Tuesday 23 January 2018


YITSKHOK NISENBOYM (YITZCHAK NISSENBAUM) (October 11, 1868-October 6, 1942)
            He was born in Bobruisk, Byelorussia.  He attended the Volozhin yeshiva, where he led a secret Zionist circle to which also belonged the friend of his youth, Ḥaim Nachman Bialik.  He established the yeshiva organization “Netsaḥ Yisrael” (Glory of Israel), served as secretary to Rabbi Shmuel Mohilever, and was a member of the Land of Israel Committee of Odessa.  As a writer and preacher, he called upon Polish Jewry for national revival and return to Israel.  He was rabbi in the Warsaw Moriya school, published texts on Torah in the spirit of “Ḥibat Tsiyon” (Love of Zion), participated in Zionist conferences and congresses, and was one of the founders of Mizrachi.  He mediated a peace in the Zionist camp at the time of the first elections to the Polish Sejm and to the Jewish community council of Warsaw.  He never sought to profit personally from his Zionist activities.  In 1935 he was elected president of the Polish Mizrachi and strove to create a united front of all Jewish parties.  He became quite ill in 1939, though he did not cease guiding his community activities.  In 1910 he contributed to Nokhum Sokolov’s Hatsfira (The siren), and when it later was published as a Mizrachi weekly, he served as its editor.  He also wrote for Hamelits (The advocate), Hatsofe (The spectator), Moment (Moment), and other newspapers and periodicals.  In 1920 there was published in Warsaw an 8-page speech of his entitled Erets yisroel arbayt (The land of Israel works), published by Mizrachi also in Polish; a pamphlet A vort tsum religyezn yudntum vegn geules-yisroel un geules erets-yisroel (A word to religious Jewry concerning the redemption of Israel and the redemption of the land of Israel) (Warsaw, 1935), 31 pp.; and he adapted a work by Moyshe Klaynman, Rabeynu shmuel mohilever, zayn lebn, shtrebn un virkn (Our Rabbi Shmuel Mohilever, his life, aspirations, and impact) (Berdichev, 1898), 20 pp.  In 1939 the public library Yavneh in Warsaw published a 31-page monograph in honor of Nisenboym’s seventieth birthday.  After his death, there was published in Jerusalem a collection of his letters, entitled Igrot harav nisenboym (The letter of Rabbi Nisenboym), compiled and edited by Yisrael Shapiro, with a preface by Eliyahu-Moshe Genaḥovski (1955/1956), 416 pp.  Nisenboym was also the author of a series of religious texts, among them: Ale ḥeldi (Pages of my world), an autobiography (Jerusalem, 1968/1969), 379 pp.; Hayahadut haleumit (National Judaism) (Warsaw, 1920), 256 pp.; Masoret veḥerut (Tradition and freedom) (Warsaw, 1939), 201 pp.; and Derashot lekhol shabtot hashana vehamoadim (Sermons for all the Sabbaths of the year and holidays) (Warsaw, 1922/1923), 263 pp.  During the Nazi occupation of Warsaw, he on no account sought to leave the city, only wishing to share the fate of Warsaw Jewry.  One theory has it that he was taken to Treblinka on September 10, 1942; a second report has this taking place on February 19, 1943; and as transmitted by Moyshe Floymenboym, the German shot him on January 1, 1943, when he refused to stand in the wagons transporting the Warsaw Jews to Treblinka.  We now know that he died in the Warsaw Ghetto.  He is said, before his death, to have yelled out to other Jews: “Do not go to Treblinka!”  As Arn Tsaytlin would later write:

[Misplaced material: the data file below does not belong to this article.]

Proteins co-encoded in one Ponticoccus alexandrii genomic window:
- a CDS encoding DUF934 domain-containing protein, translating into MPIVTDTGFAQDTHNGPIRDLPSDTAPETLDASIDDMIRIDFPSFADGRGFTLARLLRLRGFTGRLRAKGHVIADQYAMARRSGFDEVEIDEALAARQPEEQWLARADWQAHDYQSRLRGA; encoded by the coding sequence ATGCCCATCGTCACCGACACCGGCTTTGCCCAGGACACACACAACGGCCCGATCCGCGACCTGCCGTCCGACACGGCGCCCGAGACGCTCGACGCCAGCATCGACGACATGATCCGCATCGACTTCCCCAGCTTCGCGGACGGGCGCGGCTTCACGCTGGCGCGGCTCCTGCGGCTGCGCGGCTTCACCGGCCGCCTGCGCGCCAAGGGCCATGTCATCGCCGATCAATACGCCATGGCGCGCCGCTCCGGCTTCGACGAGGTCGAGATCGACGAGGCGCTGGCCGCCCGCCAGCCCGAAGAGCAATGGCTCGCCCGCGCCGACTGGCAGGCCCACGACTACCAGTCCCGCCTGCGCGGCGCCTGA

Igrot harav nisenboym, the collection of letters, which comprises a large chunk of Jewish life, written from the beginning of the 1890s until the period of horrors in the Warsaw Ghetto, was compiled by a relative and student [Yisrael Shapiro] of Rabbi Nisenboym—this volume is, first and foremost, history.  It is a treasure trove for historians of the Zionist movement in Russia and Poland.  You will find here, in addition, valuable materials on the history of the Hebrew press and journalism.  Especially interesting are the letters that the young Nisenboym wrote to his friend, the young Bialik.  Bialik had no desire to hitch his wagon to doggerel propaganda.  Nisenboym, on the other hand, believed that a poet ought serve the movement.  He himself—from his earliest years—served it faithfully.  He was also a speaker, a preacher, an agitator….  The letter collection can serve as a complement to Nisenboym’s autobiographical work, Ale ḥeldi.  Rabbi Nisenboym dedicated his autobiography to his close friend, Dr. Yitskhok Rivkind, many of whose (Nisenboym’s) letters to him may be found in the Jerusalem volume.  Also in Ale ḥeldi there is a great deal of material on Jewish life in Russia and Poland, on Zionism, on the Hebrew press—and on Warsaw of more than one-half century ago.

Sources: Hadoar (New York) (February 26, 1943); Eliyahu-Moshe Genaḥovski, in Bemishor (Jerusalem) (December 2, 1943); Yidishe shriftn (Lodz) (1946); Moyshe Floymenboym, in Unzer veg (Paris) 2 (1946); Floymenboym, in Di tsukunft (New York) (November 1946); Y. Tsineman, in Der mizrakhi-veg (New York) (April 8, 1948); Arn Tsaytlin, in Tog-morgn-zhurnal (New York) (August 1957); M. Shtrigler, in Idisher kemfer (New York) (August 1957); Y. Grinboym, Fun mayn dor (From my generation) (Tel Aviv, 1959); Grinboym, Pene hador (The face of the generation) (Tel Aviv, 1959); A. Rimba, in the collection Haḥinukh vehatarbut haivrit beeropa (Hebrew education and culture in Europe) (New York, 1957); Rav Tsair, in Bitsaron (New York) (Nisan-Iyar [= March-May] 1956).
Yankev Kahan

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